He dropped his gaze to watch me tug and my hands froze. The question now became: Could I get off the bed without exposing the jay-jay? Not that he hadn’t already seen all that I had to offer. We’d had an amazing encounter where I’d reached a level of euphoria I hadn’t known existed, but we had yet to seal the deal. And it was a deal I most definitely wanted to seal.

I couldn’t stop thinking about his mouth when he kissed me. His tongue when he brushed it over the most sensitive parts of my body. His long fingers when they slid inside. Yet he stayed glued to the spot.

Fine. If he wouldn’t come to me, I had no problem going to him. I swung my legs over the side of the bed and stood.

He pushed off the doorframe and walked closer, only to walk past me and head toward the bottle of Patrón I had on my nightstand. The one I’d bought on a whim since I didn’t drink tequila. He took it to a small side table between the two floor-to-ceiling windows the massive room boasted, now black with the darkness of a moonless night, and poured us both a drink.

Okay. This could work. I was a little wound up with all the happenings of late. I could use a drink after the most eventful times I’d ever had in my life.

The last six months had turned my world upside down. First, I’d been bequeathed a house by a total stranger. A stranger who turned out to be a powerful witch. And my biological grandmother. And no longer dead.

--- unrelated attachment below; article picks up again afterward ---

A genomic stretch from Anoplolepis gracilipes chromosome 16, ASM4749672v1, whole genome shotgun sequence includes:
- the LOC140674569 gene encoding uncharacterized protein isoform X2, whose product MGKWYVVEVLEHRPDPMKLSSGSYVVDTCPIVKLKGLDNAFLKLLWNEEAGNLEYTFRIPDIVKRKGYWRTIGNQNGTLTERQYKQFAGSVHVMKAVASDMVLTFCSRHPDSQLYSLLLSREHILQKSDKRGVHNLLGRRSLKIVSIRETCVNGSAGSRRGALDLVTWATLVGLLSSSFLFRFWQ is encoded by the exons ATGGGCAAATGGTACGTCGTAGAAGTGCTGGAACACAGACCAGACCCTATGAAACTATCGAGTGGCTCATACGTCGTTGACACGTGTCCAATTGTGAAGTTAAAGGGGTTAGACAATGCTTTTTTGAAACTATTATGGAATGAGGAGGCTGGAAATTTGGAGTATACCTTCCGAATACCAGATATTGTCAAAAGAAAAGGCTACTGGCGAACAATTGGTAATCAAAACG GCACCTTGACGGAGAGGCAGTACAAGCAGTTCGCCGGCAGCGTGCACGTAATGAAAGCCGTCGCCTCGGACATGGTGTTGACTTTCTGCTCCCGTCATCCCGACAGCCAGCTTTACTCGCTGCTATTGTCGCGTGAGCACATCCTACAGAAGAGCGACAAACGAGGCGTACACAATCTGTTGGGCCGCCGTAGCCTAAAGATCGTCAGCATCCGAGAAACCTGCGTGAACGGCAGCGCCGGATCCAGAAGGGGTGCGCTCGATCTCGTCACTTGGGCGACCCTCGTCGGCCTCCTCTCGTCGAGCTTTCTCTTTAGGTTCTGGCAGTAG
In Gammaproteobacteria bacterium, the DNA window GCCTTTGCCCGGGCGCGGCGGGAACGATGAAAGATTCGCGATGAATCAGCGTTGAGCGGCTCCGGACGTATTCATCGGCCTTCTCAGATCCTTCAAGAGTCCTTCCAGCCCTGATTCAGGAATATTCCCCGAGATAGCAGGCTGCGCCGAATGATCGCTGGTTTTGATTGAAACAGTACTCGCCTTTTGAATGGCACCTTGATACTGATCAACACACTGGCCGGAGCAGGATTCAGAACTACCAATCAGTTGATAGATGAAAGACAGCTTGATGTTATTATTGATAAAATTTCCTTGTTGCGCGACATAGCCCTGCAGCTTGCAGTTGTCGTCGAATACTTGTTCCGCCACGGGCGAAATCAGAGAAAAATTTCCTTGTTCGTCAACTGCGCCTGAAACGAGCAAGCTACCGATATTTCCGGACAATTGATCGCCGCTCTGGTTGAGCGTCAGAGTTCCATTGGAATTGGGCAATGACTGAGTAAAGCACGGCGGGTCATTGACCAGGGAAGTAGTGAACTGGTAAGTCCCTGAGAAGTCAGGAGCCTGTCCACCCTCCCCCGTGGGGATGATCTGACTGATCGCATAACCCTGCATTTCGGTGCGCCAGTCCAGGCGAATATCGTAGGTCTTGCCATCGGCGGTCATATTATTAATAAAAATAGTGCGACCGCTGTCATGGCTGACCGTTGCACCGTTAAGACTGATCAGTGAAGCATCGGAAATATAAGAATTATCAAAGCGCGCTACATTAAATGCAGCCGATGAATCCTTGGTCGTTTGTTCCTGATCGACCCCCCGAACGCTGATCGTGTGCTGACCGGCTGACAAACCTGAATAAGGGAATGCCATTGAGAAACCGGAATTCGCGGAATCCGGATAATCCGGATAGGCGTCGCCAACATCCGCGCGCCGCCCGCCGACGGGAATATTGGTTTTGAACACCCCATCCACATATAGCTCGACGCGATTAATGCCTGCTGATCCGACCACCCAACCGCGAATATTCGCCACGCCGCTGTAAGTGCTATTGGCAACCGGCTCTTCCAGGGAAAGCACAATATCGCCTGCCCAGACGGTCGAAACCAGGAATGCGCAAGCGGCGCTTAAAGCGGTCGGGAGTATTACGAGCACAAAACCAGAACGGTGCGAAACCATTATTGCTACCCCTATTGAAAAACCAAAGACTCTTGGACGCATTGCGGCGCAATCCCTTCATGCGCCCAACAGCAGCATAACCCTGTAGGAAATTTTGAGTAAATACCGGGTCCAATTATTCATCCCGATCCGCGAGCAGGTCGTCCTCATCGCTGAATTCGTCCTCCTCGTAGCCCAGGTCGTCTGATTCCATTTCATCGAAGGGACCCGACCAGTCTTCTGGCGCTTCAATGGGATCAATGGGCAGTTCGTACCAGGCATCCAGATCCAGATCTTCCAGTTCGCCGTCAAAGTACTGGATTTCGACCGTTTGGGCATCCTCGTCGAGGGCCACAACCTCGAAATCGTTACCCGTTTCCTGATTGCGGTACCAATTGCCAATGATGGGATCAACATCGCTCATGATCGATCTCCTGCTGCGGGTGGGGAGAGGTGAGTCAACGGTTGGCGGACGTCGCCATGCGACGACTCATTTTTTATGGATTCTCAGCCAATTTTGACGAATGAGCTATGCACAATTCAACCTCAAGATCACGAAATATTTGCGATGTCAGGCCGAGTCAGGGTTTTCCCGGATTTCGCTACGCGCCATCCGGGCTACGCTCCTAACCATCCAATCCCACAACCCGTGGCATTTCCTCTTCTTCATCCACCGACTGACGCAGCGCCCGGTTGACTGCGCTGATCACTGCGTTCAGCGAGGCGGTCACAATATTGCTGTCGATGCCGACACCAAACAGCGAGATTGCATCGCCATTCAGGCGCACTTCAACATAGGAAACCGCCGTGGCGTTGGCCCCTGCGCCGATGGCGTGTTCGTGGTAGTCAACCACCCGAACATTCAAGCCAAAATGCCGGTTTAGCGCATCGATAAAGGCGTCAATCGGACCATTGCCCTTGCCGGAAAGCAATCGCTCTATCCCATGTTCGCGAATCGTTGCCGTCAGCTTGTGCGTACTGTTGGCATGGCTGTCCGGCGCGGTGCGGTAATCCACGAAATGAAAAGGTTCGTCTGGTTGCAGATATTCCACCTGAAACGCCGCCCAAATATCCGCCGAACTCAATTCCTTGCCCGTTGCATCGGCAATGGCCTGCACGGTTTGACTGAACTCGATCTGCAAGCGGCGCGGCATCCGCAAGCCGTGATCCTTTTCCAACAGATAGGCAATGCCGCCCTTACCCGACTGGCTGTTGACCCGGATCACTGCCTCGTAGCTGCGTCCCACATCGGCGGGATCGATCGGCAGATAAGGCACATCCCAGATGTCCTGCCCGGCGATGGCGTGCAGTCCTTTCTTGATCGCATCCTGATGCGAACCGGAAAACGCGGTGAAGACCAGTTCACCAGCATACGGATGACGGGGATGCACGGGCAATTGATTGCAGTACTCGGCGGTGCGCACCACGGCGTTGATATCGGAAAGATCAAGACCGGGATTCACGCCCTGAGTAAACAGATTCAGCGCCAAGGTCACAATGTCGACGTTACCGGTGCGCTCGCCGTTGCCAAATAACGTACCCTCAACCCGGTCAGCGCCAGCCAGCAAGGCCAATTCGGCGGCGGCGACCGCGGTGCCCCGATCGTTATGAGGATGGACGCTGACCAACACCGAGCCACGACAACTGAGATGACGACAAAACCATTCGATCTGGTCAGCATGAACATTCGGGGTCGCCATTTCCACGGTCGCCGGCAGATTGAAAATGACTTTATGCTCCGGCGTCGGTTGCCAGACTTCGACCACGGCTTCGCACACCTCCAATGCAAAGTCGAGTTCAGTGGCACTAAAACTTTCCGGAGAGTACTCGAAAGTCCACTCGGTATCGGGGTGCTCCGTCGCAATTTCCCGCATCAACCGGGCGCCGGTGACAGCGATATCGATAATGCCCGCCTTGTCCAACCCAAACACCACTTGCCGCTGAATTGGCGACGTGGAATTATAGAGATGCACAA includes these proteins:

Long story.

And the house turned out to be inhabited by my biological grandfather, who’d died at the hands of said grandmother—at his behest. Then I learned I was also a witch. But not just any witch. A charmling. One of only three in the entire world. So there was that. Then I accidentally brought my grandmother out of the veil, fell into a state of suspended animation for six months, and turned my best friend into a bird.

It had been a strange few days. For me anyway. While I’d taken possession of the house—aka Percival—six months ago, I’d only been conscious for a few days during those six months. The months of respite and the new powers I’d acquired had discombobulated me. On one hand, I felt like I’d only been in Salem for about a week. On the other, I felt like I’d been here my entire life. Like I belonged here, in this very cool town famous for its witch trials and in this very cool house covered in vines and black roses.